Predictions Rudd’s honeymoon will be over quickly
A NEW leader but the same old nonsense.
That's the response from candidates contesting the Federal seat of Richmond to Labor's recycling of Kevin Rudd last night.
Like the public, the local candidates were still trying to process the historic scenes on Wednesday night after Labor's caucus decided to restore Rudd to the post it removed him from just over three years ago.
Mr Rudd was sworn in as the nation's 28th Prime Minister yesterday.
Dr Phil Allen, who is running for the new Palmer United Party, said it was further evidence of the broken political system and that both major parties had a lot to answer for.
He predicted that Mr Rudd would face a campaign of vilification from the Liberals despite the public being sick and tired of that kind of nasty politics.
"It will just be groundhog day," he said.
Dr Allen said Palmer United was more committed than ever to providing a genuine alternative to the two major parties.
"We're very focussed on getting up at the next election rather than what the Labor party is doing to self-destruct."
At the moment we have got these two old parties who are so into themselves that they are just not listening - Dawn Walker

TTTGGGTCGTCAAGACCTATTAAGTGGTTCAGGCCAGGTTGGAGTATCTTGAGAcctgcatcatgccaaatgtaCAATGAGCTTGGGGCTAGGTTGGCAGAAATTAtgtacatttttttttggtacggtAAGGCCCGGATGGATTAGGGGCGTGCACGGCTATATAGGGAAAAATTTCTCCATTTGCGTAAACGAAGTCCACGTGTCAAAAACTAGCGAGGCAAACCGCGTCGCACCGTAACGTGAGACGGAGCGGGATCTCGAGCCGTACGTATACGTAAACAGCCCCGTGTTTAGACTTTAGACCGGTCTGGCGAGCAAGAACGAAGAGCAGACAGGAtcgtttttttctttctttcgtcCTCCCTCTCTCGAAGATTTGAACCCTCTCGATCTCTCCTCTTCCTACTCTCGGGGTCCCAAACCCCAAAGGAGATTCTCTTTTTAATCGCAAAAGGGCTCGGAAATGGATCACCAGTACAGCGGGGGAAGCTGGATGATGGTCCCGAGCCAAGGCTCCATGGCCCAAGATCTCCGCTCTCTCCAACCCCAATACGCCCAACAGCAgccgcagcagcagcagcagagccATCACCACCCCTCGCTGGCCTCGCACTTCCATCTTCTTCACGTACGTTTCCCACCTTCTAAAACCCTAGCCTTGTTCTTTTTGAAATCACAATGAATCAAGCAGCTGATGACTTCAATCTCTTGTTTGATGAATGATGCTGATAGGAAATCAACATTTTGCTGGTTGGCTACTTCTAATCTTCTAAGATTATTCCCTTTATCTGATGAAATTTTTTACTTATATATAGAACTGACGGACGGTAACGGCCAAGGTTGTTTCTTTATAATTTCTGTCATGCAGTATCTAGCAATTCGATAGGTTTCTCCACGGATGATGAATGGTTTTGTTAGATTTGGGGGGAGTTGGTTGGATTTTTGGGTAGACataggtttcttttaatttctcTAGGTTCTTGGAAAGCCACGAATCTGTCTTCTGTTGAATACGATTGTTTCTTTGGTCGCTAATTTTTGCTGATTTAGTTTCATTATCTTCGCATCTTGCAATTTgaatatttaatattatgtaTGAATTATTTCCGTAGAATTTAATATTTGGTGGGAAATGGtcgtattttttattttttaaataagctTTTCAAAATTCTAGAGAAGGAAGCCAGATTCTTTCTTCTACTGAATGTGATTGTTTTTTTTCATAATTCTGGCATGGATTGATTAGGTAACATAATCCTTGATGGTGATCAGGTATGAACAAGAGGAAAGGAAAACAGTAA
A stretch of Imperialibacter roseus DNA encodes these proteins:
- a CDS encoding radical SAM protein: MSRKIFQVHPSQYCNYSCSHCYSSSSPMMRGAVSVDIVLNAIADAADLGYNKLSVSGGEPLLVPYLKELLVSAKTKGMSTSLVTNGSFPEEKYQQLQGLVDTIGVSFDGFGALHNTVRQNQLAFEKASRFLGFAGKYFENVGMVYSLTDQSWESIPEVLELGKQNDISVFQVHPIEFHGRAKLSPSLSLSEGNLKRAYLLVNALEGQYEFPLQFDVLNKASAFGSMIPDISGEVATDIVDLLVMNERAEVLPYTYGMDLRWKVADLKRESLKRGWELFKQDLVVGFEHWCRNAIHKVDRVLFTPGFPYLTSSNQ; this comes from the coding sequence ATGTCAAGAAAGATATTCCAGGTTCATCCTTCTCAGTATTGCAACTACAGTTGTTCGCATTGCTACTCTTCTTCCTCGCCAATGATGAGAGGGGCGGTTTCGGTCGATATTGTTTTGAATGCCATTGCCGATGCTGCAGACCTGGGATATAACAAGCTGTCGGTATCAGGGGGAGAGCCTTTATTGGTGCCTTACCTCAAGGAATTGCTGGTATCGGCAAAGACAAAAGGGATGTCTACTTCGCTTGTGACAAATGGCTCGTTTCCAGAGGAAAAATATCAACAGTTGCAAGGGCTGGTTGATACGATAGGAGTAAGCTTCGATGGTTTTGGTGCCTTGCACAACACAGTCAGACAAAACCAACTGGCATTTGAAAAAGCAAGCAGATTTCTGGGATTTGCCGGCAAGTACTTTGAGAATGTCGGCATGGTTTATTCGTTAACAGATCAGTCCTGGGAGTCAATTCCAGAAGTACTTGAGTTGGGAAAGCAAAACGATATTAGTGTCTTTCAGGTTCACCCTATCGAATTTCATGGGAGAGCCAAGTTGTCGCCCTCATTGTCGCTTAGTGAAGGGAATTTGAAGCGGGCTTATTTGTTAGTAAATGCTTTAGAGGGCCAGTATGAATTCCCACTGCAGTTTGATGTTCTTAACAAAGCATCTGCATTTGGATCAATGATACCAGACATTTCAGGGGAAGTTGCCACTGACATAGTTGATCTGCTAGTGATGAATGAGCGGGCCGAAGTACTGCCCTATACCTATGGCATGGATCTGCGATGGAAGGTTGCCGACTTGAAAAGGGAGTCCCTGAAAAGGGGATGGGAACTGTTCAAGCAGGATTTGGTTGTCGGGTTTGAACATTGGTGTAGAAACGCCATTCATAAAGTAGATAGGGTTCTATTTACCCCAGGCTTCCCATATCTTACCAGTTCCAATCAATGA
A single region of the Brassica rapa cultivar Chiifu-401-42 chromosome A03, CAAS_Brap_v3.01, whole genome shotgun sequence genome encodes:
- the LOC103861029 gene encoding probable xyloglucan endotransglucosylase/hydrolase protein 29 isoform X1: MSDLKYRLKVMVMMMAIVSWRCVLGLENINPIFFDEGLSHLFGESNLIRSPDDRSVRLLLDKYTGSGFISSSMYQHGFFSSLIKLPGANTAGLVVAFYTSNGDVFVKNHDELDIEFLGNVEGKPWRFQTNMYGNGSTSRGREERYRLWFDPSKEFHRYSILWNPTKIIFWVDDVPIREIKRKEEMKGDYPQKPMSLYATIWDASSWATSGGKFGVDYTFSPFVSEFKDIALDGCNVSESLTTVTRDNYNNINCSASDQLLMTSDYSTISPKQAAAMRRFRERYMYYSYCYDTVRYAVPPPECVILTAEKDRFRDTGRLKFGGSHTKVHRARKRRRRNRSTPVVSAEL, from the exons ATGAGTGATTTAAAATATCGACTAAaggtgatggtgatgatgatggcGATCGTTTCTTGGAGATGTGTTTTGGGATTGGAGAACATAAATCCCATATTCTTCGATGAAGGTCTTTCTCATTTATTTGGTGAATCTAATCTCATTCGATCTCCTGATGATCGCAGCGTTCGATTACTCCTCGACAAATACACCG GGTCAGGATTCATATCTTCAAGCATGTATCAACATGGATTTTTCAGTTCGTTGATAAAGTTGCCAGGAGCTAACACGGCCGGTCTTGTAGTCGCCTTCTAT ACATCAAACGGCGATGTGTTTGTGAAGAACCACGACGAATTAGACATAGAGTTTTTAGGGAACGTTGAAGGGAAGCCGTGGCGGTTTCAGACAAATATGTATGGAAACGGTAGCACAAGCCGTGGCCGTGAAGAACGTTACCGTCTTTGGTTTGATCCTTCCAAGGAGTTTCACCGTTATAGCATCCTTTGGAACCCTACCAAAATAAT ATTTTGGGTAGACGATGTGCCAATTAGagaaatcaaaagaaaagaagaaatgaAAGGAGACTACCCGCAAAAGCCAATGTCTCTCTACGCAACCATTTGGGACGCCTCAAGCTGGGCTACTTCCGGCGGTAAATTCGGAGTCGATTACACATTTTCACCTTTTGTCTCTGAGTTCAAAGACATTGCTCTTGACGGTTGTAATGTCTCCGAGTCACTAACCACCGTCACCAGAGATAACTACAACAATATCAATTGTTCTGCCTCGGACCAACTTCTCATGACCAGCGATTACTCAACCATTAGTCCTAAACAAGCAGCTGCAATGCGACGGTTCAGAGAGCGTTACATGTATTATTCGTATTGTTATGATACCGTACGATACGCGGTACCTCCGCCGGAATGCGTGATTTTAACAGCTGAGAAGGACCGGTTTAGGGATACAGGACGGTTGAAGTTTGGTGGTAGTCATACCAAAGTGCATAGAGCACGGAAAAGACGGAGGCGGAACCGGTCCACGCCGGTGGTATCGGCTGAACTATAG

Greens candidate Dawn Walker said The Greens leader Senator Christine Milne was now the only female party leader in Canberra.
Ms Walker agreed with former Prime Minister Julia Gillard's assessment that her gender had contributed to the treatment she had received as Australia's first female prime minister.
Ms Walker said the leadership stoush was proof Labor had not been listening to the community for some time as they were too consumed with internal issues.
"At the moment we've got these two old parties who are so into themselves they are just not listening," Ms Walker said.
"The Greens are strongly consistent and they will take the fight up to Tony Abbott."
National's candidate Matthew Fraser said he watched the leadership spill coverage on Wednesday night with a sense of disbelief.
"The titanic ship is sinking and they're changing captains," Mr Fraser said.
"What you've got to remember is that one third of the cabinet despise Rudd.... which is why there were so many resignations from the ministry last night (Wedensday)."
He predicted Mr Rudd's political honeymoon would be short lived, particularly in Richmond where people were concerned about border protection, the carbon tax and the cost of living.